"The main difference from Soviet missions, which brought back space material to Earth, is that research will be carried out directly on board the probe," explained Vladislav Tretyakov, a researcher in nuclear planetology at the Russian Space Research Institute [IKI].
"Secondly, we must ensure survival during lunar nights, which back then was only achieved only by our 'Lunokhod' rover."
"And of course, this is the first polar mission, insofar as all the previous missions, including ours and those from other nations, were [conducted] at equatorial latitudes."
Most of the instruments for the spacecraft, named 'Luna-Globe' are being made at the IKI; a life-sized model of the probe is currently being exhibited for visitors to the International Air Show in the Moscow suburb of Zhukovsky.
In order to survive the harsh nighttime conditions on the Moon, when the temperature can fall from daytime highs of 123 degrees celsius to as low as minus 153 degrees, Luna-Globe is fitted with a radioisotope thermoelectric generator, which provides power by converting the heat generated by the decay of the plutonium-238 isotope into electricity.
The probe's digger, which itself is fitted with an infra-red spectrometer, will hand its findings to the probe's laser mass and neutron gamma spectrometers for analysis.
Another instrument will study the composition of the thin lunar atmosphere, while ceramic plates on the probe will inspect the surface to determine the size, speed, and energy of its dust.
In addition to the instruments built at the IKI, a device made by the Vernadsky Institute of Geochemistry and Analytical Chemistry will study the thermal properties of lunar soil.
Like the 'Lunokhod' and the US Apollo space missions before it, the reflectors which Luna-Globe takes to the Moon will allow mission scientists to track its smallest movements, and in such a way investigate its internal structure.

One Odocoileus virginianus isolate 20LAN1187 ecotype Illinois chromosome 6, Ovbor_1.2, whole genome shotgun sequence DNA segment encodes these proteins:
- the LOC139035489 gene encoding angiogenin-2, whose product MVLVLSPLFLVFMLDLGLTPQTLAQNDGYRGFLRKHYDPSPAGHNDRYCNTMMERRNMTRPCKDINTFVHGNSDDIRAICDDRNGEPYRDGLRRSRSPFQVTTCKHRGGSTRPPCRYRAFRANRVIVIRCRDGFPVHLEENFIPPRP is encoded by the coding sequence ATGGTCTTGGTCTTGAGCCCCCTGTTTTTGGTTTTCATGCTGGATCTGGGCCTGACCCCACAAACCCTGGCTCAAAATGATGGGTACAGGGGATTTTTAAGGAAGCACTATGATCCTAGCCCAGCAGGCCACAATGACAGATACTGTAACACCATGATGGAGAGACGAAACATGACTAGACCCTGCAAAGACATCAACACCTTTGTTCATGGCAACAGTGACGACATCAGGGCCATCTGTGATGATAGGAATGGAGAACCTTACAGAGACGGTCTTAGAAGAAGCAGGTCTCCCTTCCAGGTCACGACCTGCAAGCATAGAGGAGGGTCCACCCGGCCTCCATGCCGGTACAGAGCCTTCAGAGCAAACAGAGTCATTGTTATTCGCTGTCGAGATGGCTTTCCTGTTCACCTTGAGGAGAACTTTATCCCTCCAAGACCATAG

"This mission is a scientific-technological one. We want to carry out scientific experiments there, but this is a technological mission in the sense that we need to return to the Moon, learn how to land, and survive the lunar night, since a lot of what was achieved in the 1970's has been forgotten," explained Tretyakov.
"Нам нужно вернуться на Луну": "Газета.Ru" подробно изучила аппарат "Луна-Глоб", с которым Россия планирует ве… http://t.co/vV4HJYwuai— Новости Науки (@allscience_news) August 28, 2015
"We Need to Return to the Moon" — Journalists from gazeta.ru explored the Luna-Globe in detail.
The Russian Space Research Institute, where the spacecraft is being constructed, was founded in 1965 under the auspices of the Academy of Sciences of the USSR, and is now part of the Russian Academy of Sciences.
The most important IKI missions were conducted in the 1970s, notably the Venera spacecraft mission series; the Venera ships were the first spacecraft to enter another planet's atmosphere, make a soft landing, and return images and high-res radar mapping studies; Venera remains the only spacecraft to have completed a successful landing on Venus.
In the 1980s and 90s, despite financial difficulties, IKI managed to lead two particularly successful scientific projects; the Interball project to study various plasma processes in the Earth's magnetosphere, and the Granat X-ray and gamma ray astronomy mission to carry out deep imaging of the galactic center and study black hole candidates.
Since the 2000s, the IKI has been involved in a range of international research collaborations, including the Mars Odyssey and Mars Exploration Rovers with NASA, and the Mars Express, Venus Express and INTEGRAL missions, carried out jointly with the European Space Agency.